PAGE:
The beautiful irony of this photograph is that I have little memory of where it was taken in Alaska. The tall mountain, offset by thirds from the center, may or may not have a name, and then, it may only be known to the natives. It is tall enough to be the highest peak in a number of the contiguous states, tall enough to catch the cumulus clouds that passed by, hooking them on its summit, and tall enough that it should be memorable–but that is the awful truth of Alaska’s wilderness, the majesty is overwhelming. For nature lovers like I am, it was a total sensory overload. I snapped thousands of pictures, not photographs, but pictures to simply document what I could not trust my visual cortex to process. That I managed to take this photograph and others as beautiful was simple dumb luck. Even a blind squirrel finds an acorn every once in a while.
I long to go back to Alaska with better gear and a better understanding of what to expect. Using kit lenses on my Nikon D40 in automatic mode was like cutting one’s first filet mignon with a teaspoon, ultimately effective, but crude and personally unsatisfying in hindsight. Still, I cannot regret the photographic experience totally. I stumbled on some amazing photographs through the law of averages. When your subject is so magnificent, it is hard not to capture some inkling of the awe, as here with this unnamed mountain, likely passed by in a matter of minutes during our cruise up the inside passage as the clouds passed with equal celerity over the peak, trailing it like a wispy pennant casually waving in the boreal air.
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This was the last photograph I took on our trip to England in late August of this year. I was tired, having climbed over moors, through the dales and back again at least four times over the course of the three hours or so. The flatness of this picture belies the vertical bent of everything in England. The sunset was magnificent because the clouds in the sky possessed such an impressionist character. The patch of sycamores on the horizon grew closer and closer as we approached the setting sun, with Top Withens (the inspiration for Wuthering Heights) behind us. There were no paths towards the top of the hike, which should have been an early harbinger of the difficulty of the climb. For all I knew (and willingly shared with the rest of the hiking group), we were likely the only masochists to have made the hike for generations. As we wended our way through the dense heather and tall wild grasses and bracken ferns, and I gasped for breath at manageable intervals, I thought back on that field twelve years prior where I proposed in a similar field across the valley from Anna’s grandparent’s house, amongst a small herd black and white Friesians.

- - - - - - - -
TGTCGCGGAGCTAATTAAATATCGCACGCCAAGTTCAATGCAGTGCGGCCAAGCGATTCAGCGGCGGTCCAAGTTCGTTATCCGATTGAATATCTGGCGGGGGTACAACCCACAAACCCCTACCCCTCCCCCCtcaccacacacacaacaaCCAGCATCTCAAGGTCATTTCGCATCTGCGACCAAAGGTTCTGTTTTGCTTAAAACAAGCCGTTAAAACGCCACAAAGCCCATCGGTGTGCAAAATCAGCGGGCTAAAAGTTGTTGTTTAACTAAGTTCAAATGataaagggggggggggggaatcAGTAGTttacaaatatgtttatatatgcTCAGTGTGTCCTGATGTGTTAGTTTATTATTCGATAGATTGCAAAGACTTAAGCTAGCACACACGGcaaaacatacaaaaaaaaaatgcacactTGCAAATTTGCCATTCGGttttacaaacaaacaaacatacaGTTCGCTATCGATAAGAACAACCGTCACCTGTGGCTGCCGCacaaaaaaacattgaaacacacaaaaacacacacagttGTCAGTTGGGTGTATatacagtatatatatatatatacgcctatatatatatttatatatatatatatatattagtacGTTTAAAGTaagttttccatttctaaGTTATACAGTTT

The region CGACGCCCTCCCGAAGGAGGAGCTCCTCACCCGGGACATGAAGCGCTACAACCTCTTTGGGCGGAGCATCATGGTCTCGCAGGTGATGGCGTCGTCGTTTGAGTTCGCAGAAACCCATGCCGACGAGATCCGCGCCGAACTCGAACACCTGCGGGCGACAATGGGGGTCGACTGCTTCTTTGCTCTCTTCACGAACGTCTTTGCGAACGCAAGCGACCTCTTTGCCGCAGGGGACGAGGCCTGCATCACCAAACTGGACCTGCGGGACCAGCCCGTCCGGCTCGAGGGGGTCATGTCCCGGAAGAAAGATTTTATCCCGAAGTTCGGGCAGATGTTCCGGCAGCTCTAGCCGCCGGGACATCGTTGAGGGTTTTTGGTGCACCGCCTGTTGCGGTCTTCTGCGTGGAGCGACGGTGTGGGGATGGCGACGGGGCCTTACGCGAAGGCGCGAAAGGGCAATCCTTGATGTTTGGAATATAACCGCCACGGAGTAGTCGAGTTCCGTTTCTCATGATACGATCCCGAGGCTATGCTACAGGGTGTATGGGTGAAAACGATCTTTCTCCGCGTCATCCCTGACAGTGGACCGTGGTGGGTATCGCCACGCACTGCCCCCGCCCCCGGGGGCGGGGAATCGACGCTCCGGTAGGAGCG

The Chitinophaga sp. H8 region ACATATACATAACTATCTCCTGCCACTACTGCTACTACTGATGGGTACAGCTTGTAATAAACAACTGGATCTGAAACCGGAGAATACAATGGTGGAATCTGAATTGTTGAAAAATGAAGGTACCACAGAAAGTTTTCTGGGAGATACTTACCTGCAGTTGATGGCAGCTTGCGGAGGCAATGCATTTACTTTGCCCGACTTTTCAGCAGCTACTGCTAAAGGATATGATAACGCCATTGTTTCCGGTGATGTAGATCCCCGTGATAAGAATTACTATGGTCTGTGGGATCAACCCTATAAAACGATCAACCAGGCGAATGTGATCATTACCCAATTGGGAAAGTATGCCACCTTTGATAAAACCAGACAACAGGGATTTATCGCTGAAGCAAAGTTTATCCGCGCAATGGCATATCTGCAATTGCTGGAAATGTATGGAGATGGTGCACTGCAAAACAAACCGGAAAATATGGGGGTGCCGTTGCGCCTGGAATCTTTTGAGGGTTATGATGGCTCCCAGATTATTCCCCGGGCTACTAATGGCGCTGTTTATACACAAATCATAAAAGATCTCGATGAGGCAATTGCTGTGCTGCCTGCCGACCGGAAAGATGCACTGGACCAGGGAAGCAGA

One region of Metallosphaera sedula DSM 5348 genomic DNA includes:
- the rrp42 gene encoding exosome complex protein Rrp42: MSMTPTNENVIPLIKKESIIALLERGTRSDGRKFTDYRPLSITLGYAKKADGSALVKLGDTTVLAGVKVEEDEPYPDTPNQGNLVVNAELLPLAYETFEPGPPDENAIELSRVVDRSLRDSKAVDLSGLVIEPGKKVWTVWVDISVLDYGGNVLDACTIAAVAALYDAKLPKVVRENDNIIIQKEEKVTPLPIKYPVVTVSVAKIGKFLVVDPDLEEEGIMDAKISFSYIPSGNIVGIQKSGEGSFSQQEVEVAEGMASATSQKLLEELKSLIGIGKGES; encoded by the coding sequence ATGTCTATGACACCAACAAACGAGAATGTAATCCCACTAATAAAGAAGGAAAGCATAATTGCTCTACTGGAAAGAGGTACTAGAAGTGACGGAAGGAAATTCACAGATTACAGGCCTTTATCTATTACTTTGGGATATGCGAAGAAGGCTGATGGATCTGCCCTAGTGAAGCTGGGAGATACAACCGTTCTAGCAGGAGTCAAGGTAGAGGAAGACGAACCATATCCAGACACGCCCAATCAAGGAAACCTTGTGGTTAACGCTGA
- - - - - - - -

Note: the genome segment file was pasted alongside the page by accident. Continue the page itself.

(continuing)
The beauty of Yorkshire has ceased to surprise me. By this, I do not mean that it has become any less wondrous or awe inspiring, only that I have come to expect to look out on a field and see the beauty that inspired the Brontës and Wordsworth and John Constable and all of the other artists that have spent their lives’ work attempting to capture the magnificence of this landscape. Indeed, the sky was something out of Constable’s painting of Salisbury Cathedral (sans the rainbow). The beauty is almost laughably ubiquitous. I have been to England three times now, and each time I am left with the distinct sensation that I was born on the wrong continent. My archaic turns of phrases, my passion for history and ancient things, all find root in the mother country. Anna’s grandmother, a strong Yorkshire woman, who still travels the world at 94, has adopted me as her “cloth” grandson, an appellation that I take very seriously, and I have been warmly embraced by the network of aunties and cousins — just the toe-holds I needed to claim a bit of Yorkshire as my own.
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I often wonder how this iconic tree took root. For those who don’t immediately recognize the scene, this is the “Lone Cypress” off the coast of Monterey, California. This photograph was taken during the height of the Soberanes Fire southwest of here in the valleys just off the coast of Carmel and Big Sur. Although likely surpassed by the recent Woolsey Fire, the Soberanes was the costliest wildfire in the history of California. It coated everything in a thin layer of ash, and the smoke that hung thickly, almost unctuously in the air made shots of the coastline nigh impossible. This photograph was taken towards the tail end of the trip, as the fire was winding down, and still the haze bled the details from the shot.